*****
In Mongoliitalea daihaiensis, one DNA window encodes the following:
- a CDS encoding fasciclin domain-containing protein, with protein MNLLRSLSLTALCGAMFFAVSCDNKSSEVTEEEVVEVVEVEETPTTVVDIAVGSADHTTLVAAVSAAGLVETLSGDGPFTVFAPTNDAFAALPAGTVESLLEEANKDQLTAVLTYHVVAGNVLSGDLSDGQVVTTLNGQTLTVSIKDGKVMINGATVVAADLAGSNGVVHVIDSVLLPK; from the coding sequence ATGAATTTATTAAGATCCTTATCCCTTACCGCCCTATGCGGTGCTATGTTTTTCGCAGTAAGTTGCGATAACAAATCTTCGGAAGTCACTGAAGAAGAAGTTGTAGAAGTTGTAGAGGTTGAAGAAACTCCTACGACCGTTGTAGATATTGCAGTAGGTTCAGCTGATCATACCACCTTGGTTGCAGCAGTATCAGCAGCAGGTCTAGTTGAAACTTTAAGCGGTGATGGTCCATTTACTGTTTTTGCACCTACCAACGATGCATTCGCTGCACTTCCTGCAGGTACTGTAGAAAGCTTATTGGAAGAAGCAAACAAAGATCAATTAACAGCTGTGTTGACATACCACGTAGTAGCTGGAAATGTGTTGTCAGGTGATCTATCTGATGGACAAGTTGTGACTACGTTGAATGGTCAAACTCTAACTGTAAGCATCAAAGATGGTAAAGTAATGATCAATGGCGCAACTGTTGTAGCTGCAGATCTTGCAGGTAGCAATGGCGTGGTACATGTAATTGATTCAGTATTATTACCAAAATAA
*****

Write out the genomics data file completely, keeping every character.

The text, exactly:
In Mongoliitalea daihaiensis, one DNA window encodes the following:
- a CDS encoding fasciclin domain-containing protein, with protein MNLLRSLSLTALCGAMFFAVSCDNKSSEVTEEEVVEVVEVEETPTTVVDIAVGSADHTTLVAAVSAAGLVETLSGDGPFTVFAPTNDAFAALPAGTVESLLEEANKDQLTAVLTYHVVAGNVLSGDLSDGQVVTTLNGQTLTVSIKDGKVMINGATVVAADLAGSNGVVHVIDSVLLPK; from the coding sequence ATGAATTTATTAAGATCCTTATCCCTTACCGCCCTATGCGGTGCTATGTTTTTCGCAGTAAGTTGCGATAACAAATCTTCGGAAGTCACTGAAGAAGAAGTTGTAGAAGTTGTAGAGGTTGAAGAAACTCCTACGACCGTTGTAGATATTGCAGTAGGTTCAGCTGATCATACCACCTTGGTTGCAGCAGTATCAGCAGCAGGTCTAGTTGAAACTTTAAGCGGTGATGGTCCATTTACTGTTTTTGCACCTACCAACGATGCATTCGCTGCACTTCCTGCAGGTACTGTAGAAAGCTTATTGGAAGAAGCAAACAAAGATCAATTAACAGCTGTGTTGACATACCACGTAGTAGCTGGAAATGTGTTGTCAGGTGATCTATCTGATGGACAAGTTGTGACTACGTTGAATGGTCAAACTCTAACTGTAAGCATCAAAGATGGTAAAGTAATGATCAATGGCGCAACTGTTGTAGCTGCAGATCTTGCAGGTAGCAATGGCGTGGTACATGTAATTGATTCAGTATTATTACCAAAATAA